Steam Siege: The Set Review


Hey, everybody! With the 2016 Pokémon World Championships just a week away and Steam Siege being legal for the tournament, I thought it would be appropriate to write a set review to help kick off the upcoming season. I do apologize for the lack of content over the summer — between getting married, switching graduate programs, and moving into a new house, things have been extremely busy to say the least. That said, things are finally slowing down so I have had a great deal of time to work on the site. I have a lot of exciting changes in store for Top Deck Nation, and through the generosity and support of the Pokémon community these new features will soon become a reality.

Steam Siege is an interesting first set of the new season because while it does not bring a whole lot of new cards to the table — no pun intended — there are certainly a few notable strategies that will arise and support cards that are sure to make their way into already popular decks.

The Big Four Decks

Perhaps the most hyped card fromSTS_026 the set is Volcanion-EX. Had Karen been printed in Steam Siege, I think this deck would have been the play for Worlds — few decks can compete with its sheer speed and powerful synergy with Blacksmith, not even Night March in my opinion. The so-called baby Volcanion can easily hold its own against Night Marchers with the help of Fighting Fury Belt and the Steam Up Ability. Unfortunately, it is hard to say whether or not the deck will continue to do well in the Standard Format due to the loss of Blacksmith. Instead, players will have to rely on Max Elixir and Volcanion’s Power Heater attack for energy acceleration.

I think the deck will be a solid choice for Standard simply because Water-based decks seem to be on the decline. Water Box, which saw ample play recently and even won a National Championship, loses the notorious Seismitoad-EX, so it can’t get set up quite as quickly now. Greninja also loses quite a bit, including Greninja XY and Sacred Ash. Grass-types are on the rise too — Mega Sceptile-EX quickly comes to mind — so this could be the chance for Volcanion decks to shine.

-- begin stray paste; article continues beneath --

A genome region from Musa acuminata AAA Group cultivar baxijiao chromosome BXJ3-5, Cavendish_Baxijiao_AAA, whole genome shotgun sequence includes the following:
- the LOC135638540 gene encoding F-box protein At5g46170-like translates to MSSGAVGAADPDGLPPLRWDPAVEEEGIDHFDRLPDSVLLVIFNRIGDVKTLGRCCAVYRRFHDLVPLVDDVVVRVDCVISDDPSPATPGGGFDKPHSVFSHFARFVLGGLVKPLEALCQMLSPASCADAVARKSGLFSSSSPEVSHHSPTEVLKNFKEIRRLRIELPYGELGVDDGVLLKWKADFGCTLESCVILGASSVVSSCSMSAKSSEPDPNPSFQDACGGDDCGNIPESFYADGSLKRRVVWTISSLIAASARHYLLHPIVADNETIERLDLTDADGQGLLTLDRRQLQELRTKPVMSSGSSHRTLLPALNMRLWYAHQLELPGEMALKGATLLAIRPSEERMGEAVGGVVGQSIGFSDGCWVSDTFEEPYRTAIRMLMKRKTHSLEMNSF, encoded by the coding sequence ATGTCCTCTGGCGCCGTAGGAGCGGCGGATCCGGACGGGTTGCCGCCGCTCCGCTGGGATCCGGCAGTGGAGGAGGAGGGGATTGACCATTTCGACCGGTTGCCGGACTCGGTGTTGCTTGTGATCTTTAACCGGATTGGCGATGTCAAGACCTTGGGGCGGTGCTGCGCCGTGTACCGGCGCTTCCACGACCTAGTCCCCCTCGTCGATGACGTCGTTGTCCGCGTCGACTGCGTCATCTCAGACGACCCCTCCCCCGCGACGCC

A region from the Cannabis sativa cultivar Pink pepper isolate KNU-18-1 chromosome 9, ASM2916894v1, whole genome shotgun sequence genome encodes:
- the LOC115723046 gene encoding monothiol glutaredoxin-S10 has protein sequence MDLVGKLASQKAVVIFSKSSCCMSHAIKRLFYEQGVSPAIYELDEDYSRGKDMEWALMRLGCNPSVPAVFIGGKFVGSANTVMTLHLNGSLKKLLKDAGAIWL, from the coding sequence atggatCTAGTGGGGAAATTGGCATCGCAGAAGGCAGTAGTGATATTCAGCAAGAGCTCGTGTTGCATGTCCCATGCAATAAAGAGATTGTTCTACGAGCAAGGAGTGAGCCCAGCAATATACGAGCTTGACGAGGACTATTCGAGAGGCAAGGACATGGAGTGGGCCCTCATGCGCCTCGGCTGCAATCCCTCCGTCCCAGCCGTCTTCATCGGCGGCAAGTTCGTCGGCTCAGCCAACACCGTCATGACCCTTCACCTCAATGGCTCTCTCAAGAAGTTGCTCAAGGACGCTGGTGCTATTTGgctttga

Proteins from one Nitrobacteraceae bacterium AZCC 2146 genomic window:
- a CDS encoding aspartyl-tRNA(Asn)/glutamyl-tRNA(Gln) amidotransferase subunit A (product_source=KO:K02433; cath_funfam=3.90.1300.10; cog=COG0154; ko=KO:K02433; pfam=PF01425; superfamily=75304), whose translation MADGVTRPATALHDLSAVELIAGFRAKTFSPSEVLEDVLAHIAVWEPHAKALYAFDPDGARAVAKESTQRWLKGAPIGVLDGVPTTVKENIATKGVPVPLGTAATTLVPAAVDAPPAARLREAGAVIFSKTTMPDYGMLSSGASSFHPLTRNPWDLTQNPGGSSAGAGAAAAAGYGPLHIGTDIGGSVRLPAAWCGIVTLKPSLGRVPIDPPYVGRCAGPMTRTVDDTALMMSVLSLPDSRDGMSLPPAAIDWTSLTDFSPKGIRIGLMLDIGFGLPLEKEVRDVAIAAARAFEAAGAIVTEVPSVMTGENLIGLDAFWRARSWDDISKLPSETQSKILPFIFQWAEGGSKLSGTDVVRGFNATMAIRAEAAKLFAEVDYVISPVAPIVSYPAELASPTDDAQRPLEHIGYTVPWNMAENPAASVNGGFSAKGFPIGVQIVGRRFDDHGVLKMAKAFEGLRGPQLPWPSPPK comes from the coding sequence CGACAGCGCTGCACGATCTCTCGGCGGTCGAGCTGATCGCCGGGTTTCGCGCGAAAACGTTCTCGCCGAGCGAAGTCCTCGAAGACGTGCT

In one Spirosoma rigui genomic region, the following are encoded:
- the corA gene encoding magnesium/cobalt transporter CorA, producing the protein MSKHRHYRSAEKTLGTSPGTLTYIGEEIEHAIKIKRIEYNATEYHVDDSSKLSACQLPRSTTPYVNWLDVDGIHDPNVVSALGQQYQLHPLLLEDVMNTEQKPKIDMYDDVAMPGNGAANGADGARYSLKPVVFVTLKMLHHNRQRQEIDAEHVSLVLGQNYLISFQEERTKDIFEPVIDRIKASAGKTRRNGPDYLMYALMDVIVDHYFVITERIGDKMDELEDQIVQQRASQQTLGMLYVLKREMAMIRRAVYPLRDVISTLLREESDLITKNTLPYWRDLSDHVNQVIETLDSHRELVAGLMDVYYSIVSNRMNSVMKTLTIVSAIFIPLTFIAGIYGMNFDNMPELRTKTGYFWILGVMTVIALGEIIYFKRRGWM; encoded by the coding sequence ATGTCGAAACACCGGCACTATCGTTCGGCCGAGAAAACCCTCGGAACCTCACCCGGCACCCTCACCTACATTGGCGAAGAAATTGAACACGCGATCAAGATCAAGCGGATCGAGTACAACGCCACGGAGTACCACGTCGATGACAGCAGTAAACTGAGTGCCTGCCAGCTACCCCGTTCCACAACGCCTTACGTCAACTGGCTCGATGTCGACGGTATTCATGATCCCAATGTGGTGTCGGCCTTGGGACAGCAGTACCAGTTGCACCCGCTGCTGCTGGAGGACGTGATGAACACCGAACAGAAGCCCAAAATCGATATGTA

Red, hot, and ready.

What’s so good about Volcanion-EX anyway you ask? Firstly, it’s Steam Up Ability is reminiscent of Deoxys-EX’s Power Connect from Plasma Freeze, only this time the damage boost is significantly higher and works on any of your Basic Fire-type Pokémon. With a Fighting Fury Belt and Steam Up you can quickly hit the magic 170 mark to score OHKO’s on most Pokémon-EX. Not only that, but the Ability stacks, meaning that you can add up to a whopping 120 damage a turn to your attacks, enough to knock out Mega Pokémon and even Wailord-EX!

As far as partners, the aforementioned baby Volcanion is pretty obvious, but I also think the Entei from Ancient Origins is a solid one or two-of as well. Its Combat Blaze attack requires only two energy and with two Steam Ups can easily OHKO another hyped card for the new season: Mega Rayquaza-EX. Overall, I think Volcanion is a great play looking ahead, but I would hold off on buying the set one and get the promo when it’s released to save money.

Two Fairy-type decks are alsoSTS_079 expected to see play soon. First is Mega Gardevoir-EX. While the non-Mega is decent, the main attacker will surely be the Mega. For two energy its Despair Ray does 110 damage plus 10 more for each Benched Pokémon you choose to discard. Due to an incorrect translation, players thought the card did 30 more damage instead of 10, but this is not the case unfortunately. To KO a Pokémon-EX you would need to discard 6-7 Benched Pokémon per turn, which is difficult to constantly stream. Sky Field would be the ideal Stadium in this case, so perhaps the deck will run similarly to Mega Rayquaza-EX based decks.